People have referred to the Google Chrome
browser as a cloud operating system, and that characterization seems accurate. For personal users running advanced Web apps and enterprise users accessing (or hoping to access) cloud services alike, this a promising proposition, no doubt. However, it's not all roses: Google's quest to store your personal data -- and even to own content transmitted via Chrome -- is a little troubling to me. In fact, these concerns mirror those skeptics are asking about cloud computing, in general.The Pros
- It's minimalist. For those of us who hate working with aggressive, in-your-face interfaces, Chrome is the answer.In fact, it doesn't even include the seemingly ubiquitous Windows menu bar.
- It's cloud computing-ready. Not only does V8 promise better performance for Java-based cloud applications, but each tab opens in a "sandbox" model. This means that if a site or application crashes Tab A, Tab B (ostensibly running on its own VM) is not affected. So, if I'm taking a break from porting an application to EC2 or GoGrid (or doing any other cloud-based tasks) to do some nefarious Web surfing in another tab, my legitimate work won't be for naught when the latter activity inevitably causes a browser freeze. This, in fact, is the very promise of multi-tenanted cloud architectures: your applications and your VMs are isolated from other users', and whatever they're doing won't affect you at all.
The combination of sandbox tabs and better application performance is a great start if Google intends for Chrome to be the OS when, as some experts predict, all computing will be done via the Web.
- It's new-fangled. Let's be honest: we get used to things looking and functioning in certain ways, and change can be scary. For the time being, I think I'll stick to Firefox and utilize Google's suite of Web services via that browser.
- It's advertising-focused. I keep my e-mails and my Web searches pretty tame, so I'm willing to put up with the targeted advertising (which I barely ever even notice) with GMail and Google Search. When it comes to my browser, however, I'm a little less welcoming of targeted advertising. Being a member of the publishing world, I understand that advertising pays the bills, but that doesn't mean I want Google using, in any way, personal data that I did not specifically send across a Google service. The browser always has been a relatively neutral party in the Web experience, but no amount of Web history deletions will erase the stockpiles of personal data that Google has stored.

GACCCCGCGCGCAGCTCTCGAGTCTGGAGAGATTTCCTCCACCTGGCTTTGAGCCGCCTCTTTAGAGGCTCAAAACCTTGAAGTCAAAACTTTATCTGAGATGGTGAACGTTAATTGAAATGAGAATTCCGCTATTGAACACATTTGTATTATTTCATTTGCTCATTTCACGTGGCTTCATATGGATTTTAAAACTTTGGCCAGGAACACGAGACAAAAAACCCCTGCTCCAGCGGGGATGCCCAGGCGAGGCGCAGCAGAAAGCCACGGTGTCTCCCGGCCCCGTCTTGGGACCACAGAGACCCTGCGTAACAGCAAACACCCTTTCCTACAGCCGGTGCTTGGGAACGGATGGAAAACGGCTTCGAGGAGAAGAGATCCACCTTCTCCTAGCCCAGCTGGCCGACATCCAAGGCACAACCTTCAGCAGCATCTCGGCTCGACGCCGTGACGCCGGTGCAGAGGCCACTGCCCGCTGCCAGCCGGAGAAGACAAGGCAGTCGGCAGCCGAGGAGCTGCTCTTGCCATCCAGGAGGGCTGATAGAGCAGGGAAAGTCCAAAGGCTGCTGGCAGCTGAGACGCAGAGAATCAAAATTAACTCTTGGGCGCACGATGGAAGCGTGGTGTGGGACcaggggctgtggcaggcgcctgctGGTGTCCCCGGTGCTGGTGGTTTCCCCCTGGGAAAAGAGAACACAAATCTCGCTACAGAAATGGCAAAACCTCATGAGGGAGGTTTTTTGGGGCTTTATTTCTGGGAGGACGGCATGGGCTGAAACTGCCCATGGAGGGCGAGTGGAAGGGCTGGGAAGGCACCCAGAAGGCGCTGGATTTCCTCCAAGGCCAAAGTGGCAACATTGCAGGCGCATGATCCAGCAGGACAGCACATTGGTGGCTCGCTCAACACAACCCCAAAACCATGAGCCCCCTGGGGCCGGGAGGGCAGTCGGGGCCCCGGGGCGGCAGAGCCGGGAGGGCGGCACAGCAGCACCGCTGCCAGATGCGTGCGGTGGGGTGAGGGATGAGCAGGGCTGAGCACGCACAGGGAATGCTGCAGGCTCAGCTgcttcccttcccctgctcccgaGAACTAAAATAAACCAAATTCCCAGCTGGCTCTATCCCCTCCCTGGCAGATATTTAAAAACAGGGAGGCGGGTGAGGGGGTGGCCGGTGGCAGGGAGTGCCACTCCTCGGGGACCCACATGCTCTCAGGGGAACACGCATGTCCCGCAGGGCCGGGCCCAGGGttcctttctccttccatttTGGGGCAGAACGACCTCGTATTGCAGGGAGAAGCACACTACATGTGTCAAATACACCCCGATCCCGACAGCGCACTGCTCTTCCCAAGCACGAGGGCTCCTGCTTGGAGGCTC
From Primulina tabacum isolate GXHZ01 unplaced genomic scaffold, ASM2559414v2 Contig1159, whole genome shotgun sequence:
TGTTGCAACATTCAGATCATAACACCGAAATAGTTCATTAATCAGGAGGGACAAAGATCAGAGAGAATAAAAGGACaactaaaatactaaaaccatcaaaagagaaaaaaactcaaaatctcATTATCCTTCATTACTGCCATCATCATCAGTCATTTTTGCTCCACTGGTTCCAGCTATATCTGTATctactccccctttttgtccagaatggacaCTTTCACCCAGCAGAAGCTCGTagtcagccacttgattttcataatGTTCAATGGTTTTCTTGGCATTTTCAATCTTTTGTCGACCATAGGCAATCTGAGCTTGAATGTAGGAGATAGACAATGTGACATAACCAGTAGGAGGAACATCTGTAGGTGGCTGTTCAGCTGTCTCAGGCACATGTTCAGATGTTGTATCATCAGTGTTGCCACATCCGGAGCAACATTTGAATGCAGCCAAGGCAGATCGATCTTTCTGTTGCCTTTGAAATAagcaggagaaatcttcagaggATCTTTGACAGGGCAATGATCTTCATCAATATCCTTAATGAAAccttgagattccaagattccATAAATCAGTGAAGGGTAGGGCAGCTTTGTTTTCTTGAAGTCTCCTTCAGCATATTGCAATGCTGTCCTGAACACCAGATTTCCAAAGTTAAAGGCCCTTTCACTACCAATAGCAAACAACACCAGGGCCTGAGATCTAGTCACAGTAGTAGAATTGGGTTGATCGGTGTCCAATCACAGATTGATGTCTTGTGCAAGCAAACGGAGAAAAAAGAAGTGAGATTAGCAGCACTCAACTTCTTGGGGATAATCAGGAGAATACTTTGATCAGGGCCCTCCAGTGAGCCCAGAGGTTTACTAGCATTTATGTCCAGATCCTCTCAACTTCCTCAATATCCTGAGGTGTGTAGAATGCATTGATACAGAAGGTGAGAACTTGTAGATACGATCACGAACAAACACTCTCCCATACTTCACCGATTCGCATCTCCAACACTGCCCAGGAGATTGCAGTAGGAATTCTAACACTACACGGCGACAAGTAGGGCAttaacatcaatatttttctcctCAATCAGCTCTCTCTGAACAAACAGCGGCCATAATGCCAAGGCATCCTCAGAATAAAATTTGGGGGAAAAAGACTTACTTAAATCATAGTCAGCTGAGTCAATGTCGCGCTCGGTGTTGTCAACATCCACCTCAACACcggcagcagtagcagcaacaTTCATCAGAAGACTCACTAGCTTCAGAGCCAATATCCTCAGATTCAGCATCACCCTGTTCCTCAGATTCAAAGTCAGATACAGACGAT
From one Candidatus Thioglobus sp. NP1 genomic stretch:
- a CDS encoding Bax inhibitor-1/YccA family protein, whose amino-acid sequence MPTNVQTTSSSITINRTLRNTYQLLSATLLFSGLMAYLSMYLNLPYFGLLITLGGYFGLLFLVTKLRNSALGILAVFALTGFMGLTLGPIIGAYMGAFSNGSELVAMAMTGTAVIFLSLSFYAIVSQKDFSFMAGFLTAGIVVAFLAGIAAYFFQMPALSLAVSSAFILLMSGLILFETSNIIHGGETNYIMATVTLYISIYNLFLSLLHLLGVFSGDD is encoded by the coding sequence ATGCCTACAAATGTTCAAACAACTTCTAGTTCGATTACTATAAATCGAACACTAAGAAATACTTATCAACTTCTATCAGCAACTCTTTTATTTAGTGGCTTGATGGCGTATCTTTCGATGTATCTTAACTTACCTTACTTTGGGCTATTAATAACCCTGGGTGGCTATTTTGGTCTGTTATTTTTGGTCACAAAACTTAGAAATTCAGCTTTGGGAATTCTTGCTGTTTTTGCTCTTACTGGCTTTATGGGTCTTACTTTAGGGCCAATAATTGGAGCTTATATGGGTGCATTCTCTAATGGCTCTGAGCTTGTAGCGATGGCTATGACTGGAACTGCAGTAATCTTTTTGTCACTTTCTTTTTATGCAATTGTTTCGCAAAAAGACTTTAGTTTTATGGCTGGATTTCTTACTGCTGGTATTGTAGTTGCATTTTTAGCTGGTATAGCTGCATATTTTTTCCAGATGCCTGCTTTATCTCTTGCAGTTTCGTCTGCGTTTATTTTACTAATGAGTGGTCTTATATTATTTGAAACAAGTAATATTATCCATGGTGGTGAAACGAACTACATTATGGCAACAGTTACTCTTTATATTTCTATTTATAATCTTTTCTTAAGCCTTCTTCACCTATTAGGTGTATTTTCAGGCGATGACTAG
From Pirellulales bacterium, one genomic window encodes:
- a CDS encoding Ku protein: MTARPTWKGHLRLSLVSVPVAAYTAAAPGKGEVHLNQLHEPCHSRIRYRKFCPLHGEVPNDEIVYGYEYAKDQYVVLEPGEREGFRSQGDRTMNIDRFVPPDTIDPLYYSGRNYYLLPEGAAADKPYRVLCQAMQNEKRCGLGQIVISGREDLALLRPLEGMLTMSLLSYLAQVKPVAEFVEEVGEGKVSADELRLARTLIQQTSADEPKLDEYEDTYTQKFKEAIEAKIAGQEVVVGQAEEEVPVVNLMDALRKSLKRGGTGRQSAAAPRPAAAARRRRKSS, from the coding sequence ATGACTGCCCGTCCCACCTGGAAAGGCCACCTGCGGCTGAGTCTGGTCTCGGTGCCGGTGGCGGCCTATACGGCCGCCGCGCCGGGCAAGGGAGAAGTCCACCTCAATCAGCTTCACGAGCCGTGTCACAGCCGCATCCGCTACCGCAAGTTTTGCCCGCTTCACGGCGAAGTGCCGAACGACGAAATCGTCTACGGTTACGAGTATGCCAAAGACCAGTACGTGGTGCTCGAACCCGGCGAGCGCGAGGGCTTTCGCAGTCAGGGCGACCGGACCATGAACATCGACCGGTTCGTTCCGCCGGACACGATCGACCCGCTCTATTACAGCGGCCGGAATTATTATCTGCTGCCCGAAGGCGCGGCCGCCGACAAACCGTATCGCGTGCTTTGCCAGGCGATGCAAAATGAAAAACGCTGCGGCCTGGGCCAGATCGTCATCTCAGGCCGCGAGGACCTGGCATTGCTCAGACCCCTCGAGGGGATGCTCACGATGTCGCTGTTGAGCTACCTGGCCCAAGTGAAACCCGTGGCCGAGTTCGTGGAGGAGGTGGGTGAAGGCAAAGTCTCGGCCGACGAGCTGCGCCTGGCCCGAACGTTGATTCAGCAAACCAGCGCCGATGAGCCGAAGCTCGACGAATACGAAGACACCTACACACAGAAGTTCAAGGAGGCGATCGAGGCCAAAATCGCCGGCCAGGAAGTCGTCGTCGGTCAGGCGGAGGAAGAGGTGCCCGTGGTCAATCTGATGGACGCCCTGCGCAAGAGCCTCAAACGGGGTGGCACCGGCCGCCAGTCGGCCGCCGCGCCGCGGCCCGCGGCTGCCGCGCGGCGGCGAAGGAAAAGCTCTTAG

As Google itself says:
17.1 Some of the Services are supported by advertising revenue and may display advertisements and promotions. These advertisements may be targeted to the content of information stored on the Services, queries made through the Services or other information.
17.2 The manner, mode and extent of advertising by Google on the Services are subject to change without specific notice to you.
17.3 In consideration for Google granting you access to and use of the Services, you agree that Google may place such advertising on the Services.
- Google wants your intellectual property. Seriously. Here's the clause:
11.1 You retain copyright and any other rights you already hold in Content which you submit, post or display on or through, the Services. By submitting, posting or displaying the content you give Google a perpetual, irrevocable, worldwide, royalty-free, and non-exclusive license to reproduce, adapt, modify, translate, publish, publicly perform, publicly display and distribute any Content which you submit, post or display on or through, the Services. This license is for the sole purpose of enabling Google to display, distribute and promote the Services and may be revoked for certain Services as defined in the Additional Terms of those Services.
Yes, you still retain your rights, but Google also has free reign to do whatever it wishes with any content you submit, post or display on or through Chrome. I'll spare you an intellectual property
lecture, but what this means is Google has rights over your copyrighted material that go against pretty much every facet of IP law. Save for the limited "fair use" universe, other parties simply do not have the right, without consent (and, often, a royalty agreement), to use your copyrighted material for their commercial gain. Unless, of course, you sign that right away ...
One of the main concerns about cloud computing is that your data is being processed and, possibly, stored on someone else's infrastructures. Users have to trust that the third party will not only keep that data safe from intruders, but also that the service provider will not access and use the data for its own purposes. Yes, these services likely have agreements stating they will do no such thing, but even planting the seed of such practices could make leery enterprises head right back for their own servers. To the extent Chrome is considered a "cloud operating system," the notion of Google claiming rights over your content could cast a shadow over the whole universe, especially App Engine. And what if you use Chrome to do proprietary work in other cloud services? Can Google somehow assert rights over that content?
I know Google counts some smart lawyers among its ranks, but I sense some legal challenges on the horizon if this clause sticks around.